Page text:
The last three months have been tough.  I love our team; I love the ministry; I love what God is doing in us and through us.  However, I’ve also come to realize that I’m working outside of my primary gifts and strengths.  This simple fact has worn me down.  In these last three months, I’ve lost my focus – that obsession with doing those things that only I can do, and doing them with excellence!

Three of our key leaders are gone right now; they’ve been on home assignment (furlough) since December.  It wasn’t planned that they’d all be gone at the same time… but life happens. One of these leaders is something of a project manager, handling the organization of events and special projects.  She also does a lot of other intangibles, following through on a lot of details that would otherwise falls through the cracks!  Another of these leaders handles the organization and communications for our short-term teams and interns.  The third leader oversees the pastoral care of our team, organizing our team fellowships, prayer days, and other ways to build-up our team.  [By the way, I look forward to joyfully welcoming them back very soon!]

As you might imagine, the absence of these leaders has created some real gaps!  Unfortunately, I’ve been filling those gaps.  So, as a result of my own mistakes (whether from a lack of planning, lack of communication, or love of control), I’m overextended and overcommitted.  In short, I’m unfocused.

In my role as leader, I love to start fires – fanning into flame the gifts of God in our team and the passions of teammates.  Over these few months, however, I don’t feel like I’ve stirred up enough fires!  As leader, I love to dream.  I’ve been called to lead out in front of our team, to help the team envision and work towards a brighter tomorrow for the good of refugees in Greece and the glory of God.  Swamped by administrative needs, though, I feel that my mind has been more focused on today than on envisioning a better tomorrow.  And most significantly in my heart, I love to preach the gospel.  I believe that my primary gifting is to teach and preach the gospel, but I haven’t been able to focus on teaching.  In fact, for this (hopefully short) season, I’ve had to put aside many of my regular teaching times… and those few times that I’ve been able to teach, I haven’t had the energy and imagination that the Word of God deserves.  This frustrates me and saddens me.  Needless to say, I’m praying for patience; I’m praying for God’s timing (for the next teaching opportunities); I’m praying for focus.

Now, despite my tone above, don’t worry about me.  I’m not down and depressed, because God is doing great things! But in the midst of this very real excitement, there is also frustration.  I often share the excitement; I don’t talk enough about my frustrations.  I felt like revealing something from that side today.  Can you relate?

5 thoughts on “Focus & Frustration

  1. Brett,

    Wow, I hear you loud and clear on this issue! I think you score “hight” on self-awareness … and this is good. I have a couple of thoughts for you but let me know if there is anything else I can do to help.

    Thoughts: As you mention, you can only work outside of your primary strengths for so long … and I trust that you have a clear “time frame” when this will end.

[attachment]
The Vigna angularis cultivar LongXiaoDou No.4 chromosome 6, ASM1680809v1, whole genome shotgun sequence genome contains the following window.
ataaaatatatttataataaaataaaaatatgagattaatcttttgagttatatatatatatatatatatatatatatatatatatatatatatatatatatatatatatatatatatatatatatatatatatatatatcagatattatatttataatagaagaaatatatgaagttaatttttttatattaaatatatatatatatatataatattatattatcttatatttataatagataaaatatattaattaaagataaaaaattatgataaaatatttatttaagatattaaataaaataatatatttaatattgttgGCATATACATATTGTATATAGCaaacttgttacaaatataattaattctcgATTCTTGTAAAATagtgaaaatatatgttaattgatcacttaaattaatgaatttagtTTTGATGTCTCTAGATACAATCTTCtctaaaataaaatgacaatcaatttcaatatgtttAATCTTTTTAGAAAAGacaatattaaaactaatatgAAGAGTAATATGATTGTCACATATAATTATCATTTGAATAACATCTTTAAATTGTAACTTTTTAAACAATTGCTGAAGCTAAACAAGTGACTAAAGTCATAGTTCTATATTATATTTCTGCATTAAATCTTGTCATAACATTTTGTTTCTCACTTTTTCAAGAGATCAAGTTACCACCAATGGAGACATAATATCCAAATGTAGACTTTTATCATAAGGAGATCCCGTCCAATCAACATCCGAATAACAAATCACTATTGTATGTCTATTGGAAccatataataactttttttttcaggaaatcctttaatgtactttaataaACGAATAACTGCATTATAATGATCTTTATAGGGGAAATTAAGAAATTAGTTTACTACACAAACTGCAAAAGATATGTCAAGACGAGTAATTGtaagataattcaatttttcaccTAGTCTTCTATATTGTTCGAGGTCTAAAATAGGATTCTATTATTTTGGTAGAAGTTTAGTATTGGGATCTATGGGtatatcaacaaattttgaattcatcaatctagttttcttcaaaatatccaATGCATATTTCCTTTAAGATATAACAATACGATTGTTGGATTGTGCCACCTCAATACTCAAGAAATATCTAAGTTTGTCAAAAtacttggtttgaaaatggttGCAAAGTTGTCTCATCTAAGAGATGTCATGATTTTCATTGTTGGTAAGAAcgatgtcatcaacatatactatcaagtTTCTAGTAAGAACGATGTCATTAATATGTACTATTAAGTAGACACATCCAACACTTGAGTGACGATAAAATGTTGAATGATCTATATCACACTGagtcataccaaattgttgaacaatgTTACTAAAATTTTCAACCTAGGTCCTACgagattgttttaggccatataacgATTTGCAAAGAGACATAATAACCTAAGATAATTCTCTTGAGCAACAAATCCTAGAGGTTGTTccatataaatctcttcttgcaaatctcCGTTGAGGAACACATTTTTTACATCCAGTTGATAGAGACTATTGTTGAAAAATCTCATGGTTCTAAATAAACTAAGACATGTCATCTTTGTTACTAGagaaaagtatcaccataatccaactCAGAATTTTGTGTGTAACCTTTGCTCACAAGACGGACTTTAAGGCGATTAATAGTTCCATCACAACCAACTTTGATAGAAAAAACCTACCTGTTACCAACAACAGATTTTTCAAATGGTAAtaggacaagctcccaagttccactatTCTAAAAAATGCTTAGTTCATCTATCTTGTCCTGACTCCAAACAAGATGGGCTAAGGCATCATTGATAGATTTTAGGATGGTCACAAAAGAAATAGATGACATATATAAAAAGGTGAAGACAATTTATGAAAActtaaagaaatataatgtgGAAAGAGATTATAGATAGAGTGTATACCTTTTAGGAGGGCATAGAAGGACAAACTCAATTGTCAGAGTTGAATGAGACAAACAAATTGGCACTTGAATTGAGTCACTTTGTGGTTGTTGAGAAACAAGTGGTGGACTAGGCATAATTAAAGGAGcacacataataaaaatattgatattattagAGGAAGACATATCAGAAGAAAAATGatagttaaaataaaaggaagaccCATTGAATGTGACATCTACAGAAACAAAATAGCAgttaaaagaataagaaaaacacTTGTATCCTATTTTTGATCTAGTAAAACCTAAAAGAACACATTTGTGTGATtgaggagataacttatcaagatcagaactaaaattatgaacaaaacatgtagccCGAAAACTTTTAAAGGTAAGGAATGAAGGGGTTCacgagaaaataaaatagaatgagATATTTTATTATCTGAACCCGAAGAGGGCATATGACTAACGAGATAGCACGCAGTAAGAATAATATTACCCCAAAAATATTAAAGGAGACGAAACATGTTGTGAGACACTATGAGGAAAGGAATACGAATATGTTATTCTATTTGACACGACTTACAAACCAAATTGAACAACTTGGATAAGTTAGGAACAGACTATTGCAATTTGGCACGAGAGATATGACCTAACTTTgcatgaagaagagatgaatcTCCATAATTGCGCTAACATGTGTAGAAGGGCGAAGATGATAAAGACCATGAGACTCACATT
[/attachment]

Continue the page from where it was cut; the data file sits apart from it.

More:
Be prepared to take time to fully recuperate. In my experiences, it takes 2-3 times as long to fully recover your passion, if you’ve been in an extended period of “covering for others”. Now take heart, you will feel relief as soon as people return to their posts, and your energy may pick up quickly. However, at some point you’ll reflect back over the learning through this period and realize that your full passion took time to re-surface.

    Lastly I would say, guard your heart! It can be all too easy for frustration to turn into bitterness or even hopelessness. You need to voice your frustrations to a close friend and thus reduce their “power” to overcome your primary motivation.

    Skype me if need someone to talk to!

    Blessings brother … Neil

    1. Great, Neil. Thanks for the input. Really helpful – especially the need to guard the heart. I’ve seen how quickly frustration can turn into bitterness, especially if my heart is not in the right place. I keep having to check my heart – to see if it’s humble and God-focus, or proud and rights- or victim-focused.

      I’m thankful to God for a great support system here… but I really appreciate your willingness to chat! Thanks brother!

  2. Brett – as one of those people on furlough I can tell you we are ready to be home in Greece as well. I have found myself often frustrated with trying to think about short term teams and individuals when I am trying to focus on sharing with people here in the states about the work there. Kent has had a chance to preach several times and his message has been about the importance of being on a TEAM. We are so thankful to be serving with you and the others on our team there and we look forward to all being in the same place again. We love you and miss you. See you in a few weeks!

Leave a Reply

Fill in your details below or click an icon to log in:

WordPress.com Logo

You are commenting using your WordPress.com account. Log Out /  Change )

Google+ photo

You are commenting using your Google+ account. Log Out /  Change )

Twitter picture

You are commenting using your Twitter account. Log Out /  Change )

Facebook photo

You are commenting using your Facebook account. Log Out /  Change )

w

Connecting to %s